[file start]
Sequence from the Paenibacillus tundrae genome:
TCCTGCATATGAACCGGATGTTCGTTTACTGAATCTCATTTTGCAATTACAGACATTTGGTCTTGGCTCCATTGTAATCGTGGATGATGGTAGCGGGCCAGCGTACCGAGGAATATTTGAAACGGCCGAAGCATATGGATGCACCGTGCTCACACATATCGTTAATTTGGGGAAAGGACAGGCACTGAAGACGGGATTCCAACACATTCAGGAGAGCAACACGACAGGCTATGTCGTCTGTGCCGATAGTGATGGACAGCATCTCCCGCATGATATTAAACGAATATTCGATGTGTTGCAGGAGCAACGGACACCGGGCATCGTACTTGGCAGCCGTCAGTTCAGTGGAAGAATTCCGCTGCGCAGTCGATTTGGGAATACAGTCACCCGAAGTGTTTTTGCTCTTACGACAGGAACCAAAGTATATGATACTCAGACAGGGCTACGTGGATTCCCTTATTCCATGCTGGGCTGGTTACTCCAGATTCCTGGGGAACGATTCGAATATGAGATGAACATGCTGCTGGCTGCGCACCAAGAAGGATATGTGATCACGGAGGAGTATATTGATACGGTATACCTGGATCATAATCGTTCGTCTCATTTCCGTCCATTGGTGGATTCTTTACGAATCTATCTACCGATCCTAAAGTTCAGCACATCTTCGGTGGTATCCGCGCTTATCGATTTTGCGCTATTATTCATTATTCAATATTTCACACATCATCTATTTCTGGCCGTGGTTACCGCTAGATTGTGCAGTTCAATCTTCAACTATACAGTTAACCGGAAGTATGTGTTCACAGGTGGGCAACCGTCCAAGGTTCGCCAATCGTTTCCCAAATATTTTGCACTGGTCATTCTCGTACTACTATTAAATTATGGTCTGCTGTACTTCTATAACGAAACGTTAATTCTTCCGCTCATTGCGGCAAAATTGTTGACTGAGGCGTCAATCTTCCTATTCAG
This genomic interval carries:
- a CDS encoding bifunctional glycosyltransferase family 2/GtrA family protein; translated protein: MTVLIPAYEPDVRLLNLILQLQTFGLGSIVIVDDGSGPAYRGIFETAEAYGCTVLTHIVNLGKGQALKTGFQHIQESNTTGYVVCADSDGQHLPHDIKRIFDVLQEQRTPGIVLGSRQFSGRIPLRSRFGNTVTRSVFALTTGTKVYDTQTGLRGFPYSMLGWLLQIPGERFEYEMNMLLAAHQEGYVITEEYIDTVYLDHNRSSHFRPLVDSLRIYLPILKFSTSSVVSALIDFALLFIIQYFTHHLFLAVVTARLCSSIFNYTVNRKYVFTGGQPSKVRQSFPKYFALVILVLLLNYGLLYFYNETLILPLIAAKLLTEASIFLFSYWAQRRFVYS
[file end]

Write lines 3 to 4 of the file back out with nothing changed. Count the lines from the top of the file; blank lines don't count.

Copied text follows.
This genomic interval carries:
- a CDS encoding bifunctional glycosyltransferase family 2/GtrA family protein; translated protein: MTVLIPAYEPDVRLLNLILQLQTFGLGSIVIVDDGSGPAYRGIFETAEAYGCTVLTHIVNLGKGQALKTGFQHIQESNTTGYVVCADSDGQHLPHDIKRIFDVLQEQRTPGIVLGSRQFSGRIPLRSRFGNTVTRSVFALTTGTKVYDTQTGLRGFPYSMLGWLLQIPGERFEYEMNMLLAAHQEGYVITEEYIDTVYLDHNRSSHFRPLVDSLRIYLPILKFSTSSVVSALIDFALLFIIQYFTHHLFLAVVTARLCSSIFNYTVNRKYVFTGGQPSKVRQSFPKYFALVILVLLLNYGLLYFYNETLILPLIAAKLLTEASIFLFSYWAQRRFVYS